The Redskins were built for speed, but the fact that Patrick Ramsey didn't have time to throw downfield completely negated Washington's revamped receiving corps in the first quarter. While the Panthers didn't register any sacks against Washington, they were able to get in the quarterbacks' faces enough to disrupt the passing game efficiently.
The Giants offensive line, however, gave up five total sacks; one for a massive 12 yards against up and comer Eli Manning, and a whopping three against Tim Hasselbeck against Cleveland's pass rush, which isn't notorious for the pressure it produces.
With Eli coming into his own, and Hasselbeck vying for the second string position, Carolina's dominant defensive fronts (first and second string) should be able to generate pressure. New York will have to rely on quick outs, screens, and timing routes in order to compensate.
KEY MATCHUP 2 – Tiki Barber/Brandon Jacobs vs. Kris Jenkins/Atiyyah Ellison
Tiki Barber was limited in action last week, as he produced only 8 yards off of two carries. Barber should see roughly the same amount of carries, as chances are he'll only play the first series or two. However, he is always a threat, and the fact that his fumbles are more limited as of late should make him more of a threat up the middle.
Jacobs will also be a threat in the backfield because of his receiving skills. Against the Panthers aggressive pass rush, a quick screen can be potent enough for big gains. The Panthers will have to watch for a dump off that can leave them out of position, yet still get enough penetration to shut the run down.
KEY MATCHUP 3 – Giants Receivers vs. Panthers Pass Coverage
There are several interesting match ups in the is category. The Giants new toy at wide out, Plaxico Burress, is looking to prove that he is worth the contract the Giants gave him. Chris Gamble is finally entering his own, and should stay toe to toe with Burress. Gamble's six interceptions last year tied for the conference lead, and in one quarter of action against Washington, he was able to pull down a horrific pass by Ramsey in Washington's first drive. He will definitely be looking for another momentum-shifting pick against the lanky Burress.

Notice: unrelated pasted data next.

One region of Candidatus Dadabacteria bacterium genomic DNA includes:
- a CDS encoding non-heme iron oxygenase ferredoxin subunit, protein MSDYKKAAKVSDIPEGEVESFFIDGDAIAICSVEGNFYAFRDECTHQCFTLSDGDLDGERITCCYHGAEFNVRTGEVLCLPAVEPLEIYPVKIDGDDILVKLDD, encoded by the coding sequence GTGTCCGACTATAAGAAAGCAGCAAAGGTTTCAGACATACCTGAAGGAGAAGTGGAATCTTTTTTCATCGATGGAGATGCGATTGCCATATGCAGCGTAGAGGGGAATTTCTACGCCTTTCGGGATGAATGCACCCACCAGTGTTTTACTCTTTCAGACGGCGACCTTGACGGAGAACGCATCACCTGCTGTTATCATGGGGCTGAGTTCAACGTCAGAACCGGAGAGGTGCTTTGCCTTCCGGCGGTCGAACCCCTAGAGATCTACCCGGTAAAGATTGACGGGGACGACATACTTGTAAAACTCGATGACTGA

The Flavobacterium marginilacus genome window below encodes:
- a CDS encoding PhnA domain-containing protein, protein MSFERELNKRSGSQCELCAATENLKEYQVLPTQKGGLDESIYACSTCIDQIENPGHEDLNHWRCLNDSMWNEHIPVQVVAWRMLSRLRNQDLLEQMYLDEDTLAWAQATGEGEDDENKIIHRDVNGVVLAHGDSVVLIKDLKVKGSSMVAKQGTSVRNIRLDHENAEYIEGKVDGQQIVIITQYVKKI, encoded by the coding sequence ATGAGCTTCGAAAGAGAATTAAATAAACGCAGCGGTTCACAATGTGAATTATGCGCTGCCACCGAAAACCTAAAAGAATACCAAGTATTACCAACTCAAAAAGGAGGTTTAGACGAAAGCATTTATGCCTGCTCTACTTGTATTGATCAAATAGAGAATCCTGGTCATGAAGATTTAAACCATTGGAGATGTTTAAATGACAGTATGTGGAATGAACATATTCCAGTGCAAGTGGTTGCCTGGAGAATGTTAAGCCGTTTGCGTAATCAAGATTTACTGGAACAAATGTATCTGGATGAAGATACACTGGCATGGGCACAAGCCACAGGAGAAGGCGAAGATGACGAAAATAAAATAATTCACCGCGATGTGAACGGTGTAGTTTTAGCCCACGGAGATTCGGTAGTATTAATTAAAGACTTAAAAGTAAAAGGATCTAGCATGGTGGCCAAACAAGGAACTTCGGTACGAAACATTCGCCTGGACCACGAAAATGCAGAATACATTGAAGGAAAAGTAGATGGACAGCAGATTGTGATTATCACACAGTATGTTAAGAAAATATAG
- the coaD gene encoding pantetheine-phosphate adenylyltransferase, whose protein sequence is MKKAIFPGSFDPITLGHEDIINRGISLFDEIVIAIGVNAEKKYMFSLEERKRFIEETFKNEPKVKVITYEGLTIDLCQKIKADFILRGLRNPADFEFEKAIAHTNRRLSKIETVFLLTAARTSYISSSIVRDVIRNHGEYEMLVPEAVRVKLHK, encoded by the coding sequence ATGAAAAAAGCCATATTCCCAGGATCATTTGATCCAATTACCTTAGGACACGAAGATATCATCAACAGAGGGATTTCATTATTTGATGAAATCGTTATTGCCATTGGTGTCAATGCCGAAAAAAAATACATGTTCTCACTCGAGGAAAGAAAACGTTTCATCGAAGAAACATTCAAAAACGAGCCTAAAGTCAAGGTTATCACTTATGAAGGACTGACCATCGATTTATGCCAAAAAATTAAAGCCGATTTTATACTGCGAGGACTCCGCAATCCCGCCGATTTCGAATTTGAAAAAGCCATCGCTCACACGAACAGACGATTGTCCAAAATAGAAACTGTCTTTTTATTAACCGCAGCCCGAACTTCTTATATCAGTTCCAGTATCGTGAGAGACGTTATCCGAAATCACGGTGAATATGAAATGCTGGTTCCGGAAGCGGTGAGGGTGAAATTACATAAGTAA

The other match up to look for will be easy to spot, as it will take place in the middle of the field. Thomas Davis likely will have his first start at outside linebacker, and chances are he will come face to face with controversial tight end Jeremy Shockey at some point in the first quarter. Shockey has the skills to be a premier tight end, and Davis has a penchant for the big hit. This will possibly be the most bone-crunching match up of the game.
If Gamble and Davis are able to effectively control the passing attack by New York, Carolina's front four will have the crucial few seconds they need to make big plays in the backfield. However, Burress has a slight height advantage over Gamble (6'5" against 6'1"), and Shockey can be crafty against a rookie, and both have big play potential.
Of interest on Carolina's side of the ball:
Carolina's third string offensive line – Late in Saturday's game against Washington, Carolina's Eric Shelton was struggling to find an open lane to run through. While some of it seemed to be rookie jitters and technique issues, the line doesn't seem to get much push off of the snap. Line Coach Mike Maser will definitely have a talk to these guys before the game, and it could possibly spring Shelton for the big gain he's searching for.
Carolina's Wide Receive Battle – There aren't many spots available on Carolina's deep and talented roster, and the receiver battle should heat up for the one, maybe two, open jobs. Look for the undrafted rookies to make a big showing on special teams. The one player that performs the best in this area has the best shot at making the final roster, as they all seem to be fairly equal in their receiving roles.
The Giants don't seem to have much in the way of huge camp battles, and their roster is almost all but set in most areas. The real question Coach Tom Coughlin will have is how well his rookies and depth will perform, especially after losing against Cleveland in the final minutes. The starters should play one or two series for the Giants and the Panthers. However, Carolina's battle-tested back ups should have the edge against New York's lackluster depth.